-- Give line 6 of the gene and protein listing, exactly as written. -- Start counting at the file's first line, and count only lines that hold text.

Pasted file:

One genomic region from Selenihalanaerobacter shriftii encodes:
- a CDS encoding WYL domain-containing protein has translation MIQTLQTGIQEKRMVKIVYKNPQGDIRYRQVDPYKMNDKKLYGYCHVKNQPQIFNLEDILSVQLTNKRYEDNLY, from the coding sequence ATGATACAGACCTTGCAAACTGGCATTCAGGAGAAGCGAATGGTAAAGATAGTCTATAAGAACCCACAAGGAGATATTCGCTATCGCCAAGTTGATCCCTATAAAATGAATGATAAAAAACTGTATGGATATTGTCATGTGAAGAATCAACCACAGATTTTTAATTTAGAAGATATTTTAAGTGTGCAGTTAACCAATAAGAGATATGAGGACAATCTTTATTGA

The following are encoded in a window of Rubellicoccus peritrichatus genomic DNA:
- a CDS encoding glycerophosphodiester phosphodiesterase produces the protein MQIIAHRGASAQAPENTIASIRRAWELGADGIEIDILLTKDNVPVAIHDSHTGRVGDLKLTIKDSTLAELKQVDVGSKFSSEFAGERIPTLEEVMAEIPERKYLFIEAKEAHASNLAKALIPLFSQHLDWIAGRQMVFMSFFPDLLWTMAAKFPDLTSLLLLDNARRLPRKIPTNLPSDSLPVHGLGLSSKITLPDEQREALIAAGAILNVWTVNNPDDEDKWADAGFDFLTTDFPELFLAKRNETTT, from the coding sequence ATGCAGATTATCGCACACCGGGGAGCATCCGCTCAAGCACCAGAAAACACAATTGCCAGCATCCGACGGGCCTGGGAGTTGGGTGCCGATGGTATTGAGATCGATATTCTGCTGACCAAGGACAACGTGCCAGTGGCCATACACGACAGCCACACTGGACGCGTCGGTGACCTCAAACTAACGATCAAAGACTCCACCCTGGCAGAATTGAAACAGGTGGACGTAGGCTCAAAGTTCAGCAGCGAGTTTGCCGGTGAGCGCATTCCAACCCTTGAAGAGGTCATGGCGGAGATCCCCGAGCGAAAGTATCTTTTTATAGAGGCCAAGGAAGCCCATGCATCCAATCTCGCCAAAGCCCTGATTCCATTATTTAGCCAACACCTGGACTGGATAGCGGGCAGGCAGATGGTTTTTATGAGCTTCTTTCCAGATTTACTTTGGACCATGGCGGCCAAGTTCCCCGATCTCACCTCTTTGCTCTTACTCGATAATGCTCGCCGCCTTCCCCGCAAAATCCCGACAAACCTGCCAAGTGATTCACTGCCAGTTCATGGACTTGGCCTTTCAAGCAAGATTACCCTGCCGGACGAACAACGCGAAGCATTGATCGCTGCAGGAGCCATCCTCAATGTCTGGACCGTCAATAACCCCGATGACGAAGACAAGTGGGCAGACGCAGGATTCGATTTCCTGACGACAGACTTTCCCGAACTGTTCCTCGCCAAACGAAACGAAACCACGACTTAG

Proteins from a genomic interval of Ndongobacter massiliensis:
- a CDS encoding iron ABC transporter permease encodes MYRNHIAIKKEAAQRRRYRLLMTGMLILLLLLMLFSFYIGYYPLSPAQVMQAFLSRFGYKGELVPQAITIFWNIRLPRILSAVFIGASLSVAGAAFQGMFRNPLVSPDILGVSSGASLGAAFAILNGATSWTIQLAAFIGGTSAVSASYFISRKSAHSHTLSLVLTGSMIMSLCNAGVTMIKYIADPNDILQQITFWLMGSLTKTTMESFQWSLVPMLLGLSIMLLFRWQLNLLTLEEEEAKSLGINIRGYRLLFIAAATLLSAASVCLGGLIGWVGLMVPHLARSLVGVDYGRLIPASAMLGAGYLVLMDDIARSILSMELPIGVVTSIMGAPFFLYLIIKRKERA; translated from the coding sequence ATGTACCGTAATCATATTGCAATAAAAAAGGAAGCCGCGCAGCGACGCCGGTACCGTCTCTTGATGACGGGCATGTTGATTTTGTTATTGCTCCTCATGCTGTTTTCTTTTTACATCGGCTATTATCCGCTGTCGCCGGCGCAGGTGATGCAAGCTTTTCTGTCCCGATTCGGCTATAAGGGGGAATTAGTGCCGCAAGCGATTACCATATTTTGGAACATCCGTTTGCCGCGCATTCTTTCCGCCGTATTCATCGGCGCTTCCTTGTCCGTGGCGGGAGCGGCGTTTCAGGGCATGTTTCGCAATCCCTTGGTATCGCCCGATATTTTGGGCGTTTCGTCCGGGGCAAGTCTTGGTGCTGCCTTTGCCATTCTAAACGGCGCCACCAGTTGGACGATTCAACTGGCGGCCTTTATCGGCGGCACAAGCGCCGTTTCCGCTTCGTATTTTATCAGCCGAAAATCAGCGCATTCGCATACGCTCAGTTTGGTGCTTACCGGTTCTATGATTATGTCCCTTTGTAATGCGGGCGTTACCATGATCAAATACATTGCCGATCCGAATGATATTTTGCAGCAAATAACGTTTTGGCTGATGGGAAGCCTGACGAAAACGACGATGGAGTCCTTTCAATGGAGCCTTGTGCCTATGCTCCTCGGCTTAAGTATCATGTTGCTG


- a CDS encoding iron ABC transporter permease encodes MYRNHIAIKKEAAQRRRYRLLMTGMLILLLLLMLFSFYIGYYPLSPAQVMQAFLSRFGYKGELVPQAITIFWNIRLPRILSAVFIGASLSVAGAAFQGMFRNPLVSPDILGVSSGASLGAAFAILNGATSWTIQLAAFIGGTSAVSASYFISRKSAHSHTLSLVLTGSMIMSLCNAGVTMIKYIADPNDILQQITFWLMGSLTKTTMESFQWSLVPMLLGLSIMLLFRWQLNLLTLEEEEAKSLGINIRGYRLLFIAAATLLSAASVCLGGLIGWVGLMVPHLARSLVGVDYGRLIPASAMLGAGYLVLMDDIARSILSMELPIGVVTSIMGAPFFLYLIIKRKERA; translated from the coding sequence ATGTACCGTAATCATATTGCAATAAAAAAGGAAGCCGCGCAGCGACGCCGGTACCGTCTCTTGATGACGGGCATGTTGATTTTGTTATTGCTCCTCATGCTGTTTTCTTTTTACATCGGCTATTATCCGCTGTCGCCGGCGCAGGTGATGCAAGCTTTTCTGTCCCGATTCGGCTATAAGGGGGAATTAGTGCCGCAAGCGATTACCATATTTTGGAACATCCGTTTGCCGCGCATTCTTTCCGCCGTATTCATCGGCGCTTCCTTGTCCGTGGCGGGAGCGGCGTTTCAGGGCATGTTTCGCAATCCCTTGGTATCGCCCGATATTTTGGGCGTTTCGTCCGGGGCAAGTCTTGGTGCTGCCTTTGCCATTCTAAACGGCGCCACCAGTTGGACGATTCAACTGGCGGCCTTTATCGGCGGCACAAGCGCCGTTTCCGCTTCGTATTTTATCAGCCGAAAATCAGCGCATTCGCATACGCTCAGTTTGGTGCTTACCGGTTCTATGATTATGTCCCTTTGTAATGCGGGCGTTACCATGATCAAATACATTGCCGATCCGAATGATATTTTGCAGCAAATAACGTTTTGGCTGATGGGAAGCCTGACGAAAACGACGATGGAGTCCTTTCAATGGAGCCTTGTGCCTATGCTCCTCGGCTTAAGTATCATGTTGCTG